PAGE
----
& cplSiteName &

Utility Brings Gigabit to Oregon Town

Jason Meyers
1/5/2015
50%
50%

Sandy, Ore., a small town about 25 miles east of Portland, has joined the growing ranks of communities across the US whose residents can get ultra-high-speed broadband from an entity that's neither a telco nor cable provider.

Sandy is a Gigabit City thanks to SandyNet Fiber , the fiber-to-the-home network operated by the City of Sandy's municipally owned utility. SandyNet is in the process of extending its four-year-old fiber network to pass all 4,000 of the community's homes, making symmetrical broadband offerings of both 100 Mbit/s and 1 Gbit/s available to all 10,000 city residents.

As with many smaller communities in the US, the muni utility is stepping in where commercial broadband providers haven't -- in Sandy's case, for more than 13 years. (See 1-Gig: Coming to a Small Town Near You and Are Utilities Really Gigabit Players?)

"We started out because we couldn't get a DSL line at city hall," says Joe Knapp, IT director for the City of Sandy and general manager of SandyNet. The utility first built a 900MHz wireless network, then WiFi, then a wireless mesh network to connect residents to broadband, he says. "That became so popular that we took about 40% of the market with wireless, but that was a hard thing to sustain."

The City of Sandy built a fiber network to connect municipal buildings about four years ago, so it decided to extend that to residents starting in May 2014. The first homes were connected by late September.

"We started to realize that a lot of communities are doing this," Knapp says. "It took three years of beating my head against the wall to finally get it to happen."


For the latest on urban network innovation, visit Light Reading's dedicated Gigabit Cities content channel. And watch for forthcoming details on Light Reading's Gigabit Cities Live event, to be held in May 2015 in Atlanta.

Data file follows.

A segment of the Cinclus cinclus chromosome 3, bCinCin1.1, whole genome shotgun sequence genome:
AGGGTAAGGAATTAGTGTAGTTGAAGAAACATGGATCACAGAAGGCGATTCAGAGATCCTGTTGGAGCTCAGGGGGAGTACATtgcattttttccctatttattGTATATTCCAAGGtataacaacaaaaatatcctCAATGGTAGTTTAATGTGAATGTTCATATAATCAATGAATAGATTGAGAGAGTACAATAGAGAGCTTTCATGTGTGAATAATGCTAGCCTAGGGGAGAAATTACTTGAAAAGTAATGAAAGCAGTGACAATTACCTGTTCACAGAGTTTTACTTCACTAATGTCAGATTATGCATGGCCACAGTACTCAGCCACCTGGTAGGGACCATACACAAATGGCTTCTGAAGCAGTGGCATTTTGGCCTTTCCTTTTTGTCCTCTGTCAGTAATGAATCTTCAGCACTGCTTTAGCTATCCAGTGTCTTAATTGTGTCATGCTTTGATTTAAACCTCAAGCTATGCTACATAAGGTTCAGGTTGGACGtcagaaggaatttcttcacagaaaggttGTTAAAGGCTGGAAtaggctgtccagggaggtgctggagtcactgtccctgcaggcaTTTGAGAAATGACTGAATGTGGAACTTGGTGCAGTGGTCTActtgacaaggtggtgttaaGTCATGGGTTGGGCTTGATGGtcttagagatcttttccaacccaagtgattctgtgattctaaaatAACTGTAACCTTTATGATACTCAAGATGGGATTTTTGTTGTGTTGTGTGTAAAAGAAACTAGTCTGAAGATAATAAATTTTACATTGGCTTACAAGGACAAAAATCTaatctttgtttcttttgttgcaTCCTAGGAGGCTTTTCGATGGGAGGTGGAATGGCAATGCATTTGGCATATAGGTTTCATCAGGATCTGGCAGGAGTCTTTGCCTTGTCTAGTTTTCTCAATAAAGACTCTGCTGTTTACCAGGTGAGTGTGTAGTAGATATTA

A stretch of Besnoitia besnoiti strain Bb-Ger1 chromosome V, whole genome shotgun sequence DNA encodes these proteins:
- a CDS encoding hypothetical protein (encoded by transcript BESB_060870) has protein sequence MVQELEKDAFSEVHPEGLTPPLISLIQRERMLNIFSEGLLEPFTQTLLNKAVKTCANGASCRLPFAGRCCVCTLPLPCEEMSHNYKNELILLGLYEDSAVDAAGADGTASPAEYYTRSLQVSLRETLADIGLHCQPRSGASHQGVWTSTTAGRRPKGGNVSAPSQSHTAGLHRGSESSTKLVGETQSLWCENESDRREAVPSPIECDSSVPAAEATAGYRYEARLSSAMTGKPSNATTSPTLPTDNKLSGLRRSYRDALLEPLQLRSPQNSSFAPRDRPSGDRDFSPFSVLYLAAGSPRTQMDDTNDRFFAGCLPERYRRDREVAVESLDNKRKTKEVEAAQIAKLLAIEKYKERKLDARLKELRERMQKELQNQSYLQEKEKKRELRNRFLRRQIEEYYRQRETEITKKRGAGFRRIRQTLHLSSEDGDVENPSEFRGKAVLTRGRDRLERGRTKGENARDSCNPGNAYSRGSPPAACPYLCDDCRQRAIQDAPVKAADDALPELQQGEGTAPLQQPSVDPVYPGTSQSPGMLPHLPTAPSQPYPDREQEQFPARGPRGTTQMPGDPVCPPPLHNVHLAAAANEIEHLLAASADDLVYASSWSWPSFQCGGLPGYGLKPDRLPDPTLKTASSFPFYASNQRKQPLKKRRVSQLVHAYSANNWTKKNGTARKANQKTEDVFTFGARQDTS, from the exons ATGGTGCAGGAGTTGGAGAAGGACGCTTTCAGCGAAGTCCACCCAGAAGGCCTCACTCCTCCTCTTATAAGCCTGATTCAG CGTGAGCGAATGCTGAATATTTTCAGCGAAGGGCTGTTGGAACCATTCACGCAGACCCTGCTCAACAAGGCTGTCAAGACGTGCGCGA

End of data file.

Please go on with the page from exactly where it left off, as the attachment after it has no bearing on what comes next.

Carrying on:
SandyNet is deploying Calix Inc. (NYSE: CALX)'s E7-2 Ethernet Service Access Platform and 844G GigaCenters, which use 802.11ac Wave 2 WiFi. SandyNet is offering voice and video in addition to ultra-high-speed broadband. The 100Mbit/s data package is $39.95 with no caps and restrictions, and the 1-Gig package is $59.95. SandyNet has connected 280 homes to date.

Despite the network's capability, Knapp doesn't really view SandyNet as a competitive broadband entity. "We're not good salesmen," Knapp says. "As a muni network, we view this as trying to benefit the community. I tell them to try the 100-Meg service first -- we're actually not pushing the gig that hard."

As for the economic development benefits of gigabit networks touted by many municipalities, Knapp says the utility's 100% underground fiber network means that connecting businesses is more complex and more expensive, but that Sandy is working on a solution.

"There's very little disturbance of concrete and asphalt in residential areas, but in a business installation, I can guarantee you I have to pull at least one sidewalk panel," he says. "It makes it tremendously more expensive. We're circling the wagons to see how we can get the service more affordable for smaller businesses."

— Jason Meyers, Senior Editor, Gigabit Cities/IoT, Light Reading

(8)  | 
Comment  | 
Print  | 
Newest First  |  Oldest First  |  Threaded View        ADD A COMMENT
VictorRBlake
50%
50%
VictorRBlake,
User Rank: Moderator
1/7/2015 | 6:56:26 PM
details
Sounds great. Thanks for filling in the details. Have you published how many subs ?
joeknapp
100%
0%
joeknapp,
User Rank: Light Beer
1/6/2015 | 7:47:54 PM
Re: Transit ?